art

artist notes and bio


I have been creating fine art and craft items for many years, and though my main focus has been painting acrylic abstracts, I also love to draw and create patterns in coloured pencil (a much undervalued medium), paper arts that include paper cutting of various kinds, and other crafts, though over the past year or so, my focus has switched to printmaking. I enjoy printmaking, decalcomania, minimalism, working on paper, and I particularly love to work large when I can. For me, it's explorations of colour, shapes, methods and outcomes I can't necessarily control. I'm always looking for and researching new techniques and new ideas (so if you know any, email me!), and enjoy expanding my skill set and knowledge base. Learning something new, I can't wait to try it out.

Generally, what drives my work is shape, colour, and pattern. I don't tend to go in for strictly representational work - though if something I make ends up looking like something you know, that's no bad thing. I let the audience see what they want to see in what I do; it's part of why I rarely put titles on things. I don't like to tell people what to get out of what I make. If a person looks at something and sees a story, that's good; and if they look at it and only see pretty colours, that's good also. If getting people to like things is part of the point, then let them get there however they get there.

I like what I refer to as "improvisational art" or "accident art", where you do not know where the painting is going when you start, and when the painting ends up in an entirely different place than you might have planned. I like the unplanned. I like the randomness of certain techniques, that add that spontaneous element to the creative process. I suppose I like to see where the art takes me, rather than where I take it. It all sounds way more "throwing paint at the canvas" than it actually is. An improvisation or orphan piece or an unfinished idea may start something, but what happens later is far more deliberate and methodical. I also enjoy minimalist work - simple, abstract drawings that convey movement, emotion, and though many start out as pencil work, I have transferred them all to a vellum or bond stock, using India or other inks.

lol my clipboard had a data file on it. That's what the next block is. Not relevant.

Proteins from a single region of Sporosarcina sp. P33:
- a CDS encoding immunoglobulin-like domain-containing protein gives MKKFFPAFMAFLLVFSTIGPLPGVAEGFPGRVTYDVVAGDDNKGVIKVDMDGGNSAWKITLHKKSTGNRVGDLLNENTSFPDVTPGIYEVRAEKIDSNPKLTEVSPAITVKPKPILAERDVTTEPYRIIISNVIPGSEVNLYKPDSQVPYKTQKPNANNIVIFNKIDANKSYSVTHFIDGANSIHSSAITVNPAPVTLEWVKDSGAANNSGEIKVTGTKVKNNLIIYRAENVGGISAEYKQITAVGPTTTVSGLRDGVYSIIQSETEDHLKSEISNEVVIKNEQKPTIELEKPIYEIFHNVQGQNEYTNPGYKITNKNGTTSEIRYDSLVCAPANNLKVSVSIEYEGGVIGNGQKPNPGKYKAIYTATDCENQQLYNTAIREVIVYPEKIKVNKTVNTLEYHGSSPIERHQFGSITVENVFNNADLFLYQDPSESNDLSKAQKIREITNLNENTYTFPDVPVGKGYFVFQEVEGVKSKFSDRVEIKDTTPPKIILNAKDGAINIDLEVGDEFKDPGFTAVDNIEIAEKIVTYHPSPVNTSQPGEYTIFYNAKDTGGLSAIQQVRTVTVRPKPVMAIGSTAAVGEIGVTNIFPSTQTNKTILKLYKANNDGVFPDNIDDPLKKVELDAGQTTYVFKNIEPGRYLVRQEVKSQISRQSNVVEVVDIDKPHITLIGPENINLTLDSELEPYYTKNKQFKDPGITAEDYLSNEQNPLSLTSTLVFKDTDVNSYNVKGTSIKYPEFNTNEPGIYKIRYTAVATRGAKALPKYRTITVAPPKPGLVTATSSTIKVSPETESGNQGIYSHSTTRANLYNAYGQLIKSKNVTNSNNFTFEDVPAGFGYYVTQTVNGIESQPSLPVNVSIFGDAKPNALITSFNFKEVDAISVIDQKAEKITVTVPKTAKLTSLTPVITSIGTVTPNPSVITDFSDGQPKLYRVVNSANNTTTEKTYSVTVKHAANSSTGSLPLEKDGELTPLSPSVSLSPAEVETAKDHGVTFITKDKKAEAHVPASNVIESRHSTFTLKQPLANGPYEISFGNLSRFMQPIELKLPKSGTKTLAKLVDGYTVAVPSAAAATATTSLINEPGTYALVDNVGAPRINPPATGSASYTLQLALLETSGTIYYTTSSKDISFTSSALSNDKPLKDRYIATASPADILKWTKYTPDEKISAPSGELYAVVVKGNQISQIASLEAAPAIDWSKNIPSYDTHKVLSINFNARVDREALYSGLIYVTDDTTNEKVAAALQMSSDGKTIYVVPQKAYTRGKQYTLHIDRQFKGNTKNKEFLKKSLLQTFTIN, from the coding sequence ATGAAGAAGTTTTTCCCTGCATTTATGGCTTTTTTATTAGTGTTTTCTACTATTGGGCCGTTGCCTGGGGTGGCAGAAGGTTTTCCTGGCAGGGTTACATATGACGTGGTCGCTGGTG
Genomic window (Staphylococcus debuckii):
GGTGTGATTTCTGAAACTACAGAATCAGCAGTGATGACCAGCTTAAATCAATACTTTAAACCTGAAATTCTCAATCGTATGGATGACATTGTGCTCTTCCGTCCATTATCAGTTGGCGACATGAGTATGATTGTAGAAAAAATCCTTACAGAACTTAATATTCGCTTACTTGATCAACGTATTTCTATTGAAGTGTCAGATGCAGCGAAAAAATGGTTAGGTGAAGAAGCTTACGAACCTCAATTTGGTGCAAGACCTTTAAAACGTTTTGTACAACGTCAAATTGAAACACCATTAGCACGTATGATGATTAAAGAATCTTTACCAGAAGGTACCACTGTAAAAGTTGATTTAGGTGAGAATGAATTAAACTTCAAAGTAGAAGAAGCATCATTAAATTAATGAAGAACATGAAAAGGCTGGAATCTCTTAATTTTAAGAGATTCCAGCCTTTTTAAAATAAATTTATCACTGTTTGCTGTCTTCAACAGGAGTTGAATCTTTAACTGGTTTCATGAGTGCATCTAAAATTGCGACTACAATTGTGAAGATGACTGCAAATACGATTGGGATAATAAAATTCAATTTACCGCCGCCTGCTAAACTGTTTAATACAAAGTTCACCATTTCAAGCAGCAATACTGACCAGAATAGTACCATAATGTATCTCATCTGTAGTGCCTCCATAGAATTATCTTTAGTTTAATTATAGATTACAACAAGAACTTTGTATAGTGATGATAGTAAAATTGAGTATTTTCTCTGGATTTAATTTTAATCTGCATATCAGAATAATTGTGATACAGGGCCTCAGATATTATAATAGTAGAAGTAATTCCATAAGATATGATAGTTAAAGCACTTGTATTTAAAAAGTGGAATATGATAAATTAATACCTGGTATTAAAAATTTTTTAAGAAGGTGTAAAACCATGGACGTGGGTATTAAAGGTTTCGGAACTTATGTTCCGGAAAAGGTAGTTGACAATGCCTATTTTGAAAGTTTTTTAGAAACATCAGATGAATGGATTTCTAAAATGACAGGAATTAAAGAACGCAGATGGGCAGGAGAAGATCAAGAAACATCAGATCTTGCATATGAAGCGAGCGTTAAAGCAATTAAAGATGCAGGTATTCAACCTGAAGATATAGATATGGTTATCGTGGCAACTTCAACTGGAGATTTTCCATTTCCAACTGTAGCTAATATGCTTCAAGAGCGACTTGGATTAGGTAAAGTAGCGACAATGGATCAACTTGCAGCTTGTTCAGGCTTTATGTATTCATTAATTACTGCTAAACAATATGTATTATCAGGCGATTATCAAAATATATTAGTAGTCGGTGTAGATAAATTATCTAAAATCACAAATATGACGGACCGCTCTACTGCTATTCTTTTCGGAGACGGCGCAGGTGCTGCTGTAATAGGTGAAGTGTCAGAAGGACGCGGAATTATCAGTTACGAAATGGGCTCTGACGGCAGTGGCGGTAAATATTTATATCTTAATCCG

I have a fairly severe visual impairment, which may make my activities seem hilarious. It makes me laugh. It does affect my work somewhat - particularly with photography, I find, and sometimes with details in paintings. No matter how thick the glasses get, there are simply some things I do not see - detail, distance, etcetera. When taking pictures I can see only what's right in front of me. I have no idea what's going on away from me, so what I capture could sometimes best be described as "abstract". I'm seeing shapes or colours or patterns, not details. In painting it's only a problem in the sense that some of my work is less refined than I wish it could be, but tiny details and things, smoothness of line, proper filling of space, is a little derailed by being visually impaired. Good thing I prefer abstract art! Honestly, though, while having impaired vision is, in and of itself, a problematic thing, I choose to see it as an advantage when it comes to my work.